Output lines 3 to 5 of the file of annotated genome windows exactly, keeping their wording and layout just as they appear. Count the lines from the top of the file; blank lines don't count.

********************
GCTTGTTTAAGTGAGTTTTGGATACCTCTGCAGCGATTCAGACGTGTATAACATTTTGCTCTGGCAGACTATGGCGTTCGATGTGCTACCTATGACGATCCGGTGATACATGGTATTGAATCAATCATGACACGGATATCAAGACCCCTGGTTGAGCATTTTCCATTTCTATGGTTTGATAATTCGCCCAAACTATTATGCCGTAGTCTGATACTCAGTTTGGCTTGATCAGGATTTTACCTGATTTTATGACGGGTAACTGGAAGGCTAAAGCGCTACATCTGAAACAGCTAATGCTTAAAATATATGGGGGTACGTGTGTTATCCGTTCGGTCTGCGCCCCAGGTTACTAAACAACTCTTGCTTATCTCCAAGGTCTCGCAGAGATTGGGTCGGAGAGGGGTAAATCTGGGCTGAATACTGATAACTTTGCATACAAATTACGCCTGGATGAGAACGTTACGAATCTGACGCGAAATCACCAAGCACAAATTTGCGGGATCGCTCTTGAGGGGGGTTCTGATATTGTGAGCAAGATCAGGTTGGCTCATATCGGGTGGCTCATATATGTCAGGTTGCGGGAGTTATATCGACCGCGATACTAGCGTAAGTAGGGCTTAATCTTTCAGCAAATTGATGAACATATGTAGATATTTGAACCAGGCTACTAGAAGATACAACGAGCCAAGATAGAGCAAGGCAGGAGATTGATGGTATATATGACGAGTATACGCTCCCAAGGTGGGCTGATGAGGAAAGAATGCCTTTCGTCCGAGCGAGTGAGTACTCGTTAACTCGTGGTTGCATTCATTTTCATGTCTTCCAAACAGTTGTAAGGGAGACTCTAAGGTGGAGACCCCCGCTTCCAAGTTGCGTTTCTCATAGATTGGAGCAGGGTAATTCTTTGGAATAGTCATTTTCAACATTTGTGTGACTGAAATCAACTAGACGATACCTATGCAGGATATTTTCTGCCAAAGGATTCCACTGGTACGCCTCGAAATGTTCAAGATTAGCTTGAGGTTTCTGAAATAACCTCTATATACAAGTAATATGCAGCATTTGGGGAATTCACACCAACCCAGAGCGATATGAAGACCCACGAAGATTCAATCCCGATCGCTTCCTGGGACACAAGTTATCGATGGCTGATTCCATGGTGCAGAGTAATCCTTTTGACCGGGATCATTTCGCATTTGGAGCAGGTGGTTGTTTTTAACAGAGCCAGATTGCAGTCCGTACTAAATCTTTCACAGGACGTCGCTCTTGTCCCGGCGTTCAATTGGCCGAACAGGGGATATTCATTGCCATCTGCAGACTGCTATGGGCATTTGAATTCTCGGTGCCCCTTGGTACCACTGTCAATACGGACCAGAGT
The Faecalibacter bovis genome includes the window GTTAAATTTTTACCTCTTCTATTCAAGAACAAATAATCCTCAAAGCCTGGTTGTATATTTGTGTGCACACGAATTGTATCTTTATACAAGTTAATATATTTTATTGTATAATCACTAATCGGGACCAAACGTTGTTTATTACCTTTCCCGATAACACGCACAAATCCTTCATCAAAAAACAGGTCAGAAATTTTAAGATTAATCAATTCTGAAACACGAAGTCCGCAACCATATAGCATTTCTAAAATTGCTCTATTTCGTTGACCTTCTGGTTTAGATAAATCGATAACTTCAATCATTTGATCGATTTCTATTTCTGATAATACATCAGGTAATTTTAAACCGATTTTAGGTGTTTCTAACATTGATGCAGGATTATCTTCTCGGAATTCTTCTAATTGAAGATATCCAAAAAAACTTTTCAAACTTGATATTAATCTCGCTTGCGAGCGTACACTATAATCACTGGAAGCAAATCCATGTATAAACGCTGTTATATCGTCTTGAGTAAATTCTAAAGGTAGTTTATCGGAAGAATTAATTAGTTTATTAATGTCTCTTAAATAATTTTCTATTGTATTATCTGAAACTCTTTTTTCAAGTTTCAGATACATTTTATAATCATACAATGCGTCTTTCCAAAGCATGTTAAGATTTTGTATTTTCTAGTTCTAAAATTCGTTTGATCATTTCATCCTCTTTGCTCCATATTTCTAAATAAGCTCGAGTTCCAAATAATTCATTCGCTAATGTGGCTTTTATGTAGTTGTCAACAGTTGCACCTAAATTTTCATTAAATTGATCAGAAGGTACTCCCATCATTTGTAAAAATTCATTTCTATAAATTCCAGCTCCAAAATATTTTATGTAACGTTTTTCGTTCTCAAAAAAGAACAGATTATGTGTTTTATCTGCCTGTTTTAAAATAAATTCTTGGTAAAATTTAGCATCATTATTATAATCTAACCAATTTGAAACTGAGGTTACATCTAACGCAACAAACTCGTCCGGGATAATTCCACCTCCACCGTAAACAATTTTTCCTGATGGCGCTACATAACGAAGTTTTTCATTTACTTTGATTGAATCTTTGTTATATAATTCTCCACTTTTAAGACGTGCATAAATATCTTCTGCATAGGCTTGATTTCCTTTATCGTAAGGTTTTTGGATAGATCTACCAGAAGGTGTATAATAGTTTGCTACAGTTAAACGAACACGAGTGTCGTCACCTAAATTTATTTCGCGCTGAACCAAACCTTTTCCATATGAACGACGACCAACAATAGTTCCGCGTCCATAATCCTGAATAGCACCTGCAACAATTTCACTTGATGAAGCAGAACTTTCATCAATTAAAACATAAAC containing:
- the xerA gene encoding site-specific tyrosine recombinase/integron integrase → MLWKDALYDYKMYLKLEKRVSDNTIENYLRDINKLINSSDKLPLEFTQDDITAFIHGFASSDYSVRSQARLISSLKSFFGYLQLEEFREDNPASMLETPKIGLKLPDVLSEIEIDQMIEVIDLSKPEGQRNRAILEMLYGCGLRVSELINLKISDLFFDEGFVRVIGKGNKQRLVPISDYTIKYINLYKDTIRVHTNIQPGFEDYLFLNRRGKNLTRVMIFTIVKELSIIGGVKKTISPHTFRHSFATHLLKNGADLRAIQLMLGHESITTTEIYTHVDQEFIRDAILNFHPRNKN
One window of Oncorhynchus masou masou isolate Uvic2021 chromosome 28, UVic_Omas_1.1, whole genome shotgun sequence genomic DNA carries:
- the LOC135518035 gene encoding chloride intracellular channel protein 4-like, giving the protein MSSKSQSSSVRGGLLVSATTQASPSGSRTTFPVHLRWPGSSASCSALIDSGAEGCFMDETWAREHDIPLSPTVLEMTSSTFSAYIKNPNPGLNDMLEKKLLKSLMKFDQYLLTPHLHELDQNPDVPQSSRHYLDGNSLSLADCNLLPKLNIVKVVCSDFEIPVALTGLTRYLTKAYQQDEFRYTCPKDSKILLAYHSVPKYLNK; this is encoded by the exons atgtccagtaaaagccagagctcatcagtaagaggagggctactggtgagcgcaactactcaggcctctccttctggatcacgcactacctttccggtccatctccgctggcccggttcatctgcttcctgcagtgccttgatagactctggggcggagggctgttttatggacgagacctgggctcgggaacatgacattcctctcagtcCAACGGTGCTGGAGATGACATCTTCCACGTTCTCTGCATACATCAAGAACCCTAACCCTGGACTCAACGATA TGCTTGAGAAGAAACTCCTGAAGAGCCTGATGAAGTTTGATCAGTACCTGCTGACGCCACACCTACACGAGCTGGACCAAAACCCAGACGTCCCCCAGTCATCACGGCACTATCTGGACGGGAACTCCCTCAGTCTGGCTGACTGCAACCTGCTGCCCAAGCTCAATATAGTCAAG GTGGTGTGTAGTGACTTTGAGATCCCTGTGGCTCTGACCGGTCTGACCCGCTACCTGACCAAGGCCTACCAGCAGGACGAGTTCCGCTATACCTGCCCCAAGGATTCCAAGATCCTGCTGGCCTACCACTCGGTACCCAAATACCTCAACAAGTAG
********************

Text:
- the xerA gene encoding site-specific tyrosine recombinase/integron integrase → MLWKDALYDYKMYLKLEKRVSDNTIENYLRDINKLINSSDKLPLEFTQDDITAFIHGFASSDYSVRSQARLISSLKSFFGYLQLEEFREDNPASMLETPKIGLKLPDVLSEIEIDQMIEVIDLSKPEGQRNRAILEMLYGCGLRVSELINLKISDLFFDEGFVRVIGKGNKQRLVPISDYTIKYINLYKDTIRVHTNIQPGFEDYLFLNRRGKNLTRVMIFTIVKELSIIGGVKKTISPHTFRHSFATHLLKNGADLRAIQLMLGHESITTTEIYTHVDQEFIRDAILNFHPRNKN
One window of Oncorhynchus masou masou isolate Uvic2021 chromosome 28, UVic_Omas_1.1, whole genome shotgun sequence genomic DNA carries:
- the LOC135518035 gene encoding chloride intracellular channel protein 4-like, giving the protein MSSKSQSSSVRGGLLVSATTQASPSGSRTTFPVHLRWPGSSASCSALIDSGAEGCFMDETWAREHDIPLSPTVLEMTSSTFSAYIKNPNPGLNDMLEKKLLKSLMKFDQYLLTPHLHELDQNPDVPQSSRHYLDGNSLSLADCNLLPKLNIVKVVCSDFEIPVALTGLTRYLTKAYQQDEFRYTCPKDSKILLAYHSVPKYLNK; this is encoded by the exons atgtccagtaaaagccagagctcatcagtaagaggagggctactggtgagcgcaactactcaggcctctccttctggatcacgcactacctttccggtccatctccgctggcccggttcatctgcttcctgcagtgccttgatagactctggggcggagggctgttttatggacgagacctgggctcgggaacatgacattcctctcagtcCAACGGTGCTGGAGATGACATCTTCCACGTTCTCTGCATACATCAAGAACCCTAACCCTGGACTCAACGATA TGCTTGAGAAGAAACTCCTGAAGAGCCTGATGAAGTTTGATCAGTACCTGCTGACGCCACACCTACACGAGCTGGACCAAAACCCAGACGTCCCCCAGTCATCACGGCACTATCTGGACGGGAACTCCCTCAGTCTGGCTGACTGCAACCTGCTGCCCAAGCTCAATATAGTCAAG GTGGTGTGTAGTGACTTTGAGATCCCTGTGGCTCTGACCGGTCTGACCCGCTACCTGACCAAGGCCTACCAGCAGGACGAGTTCCGCTATACCTGCCCCAAGGATTCCAAGATCCTGCTGGCCTACCACTCGGTACCCAAATACCTCAACAAGTAG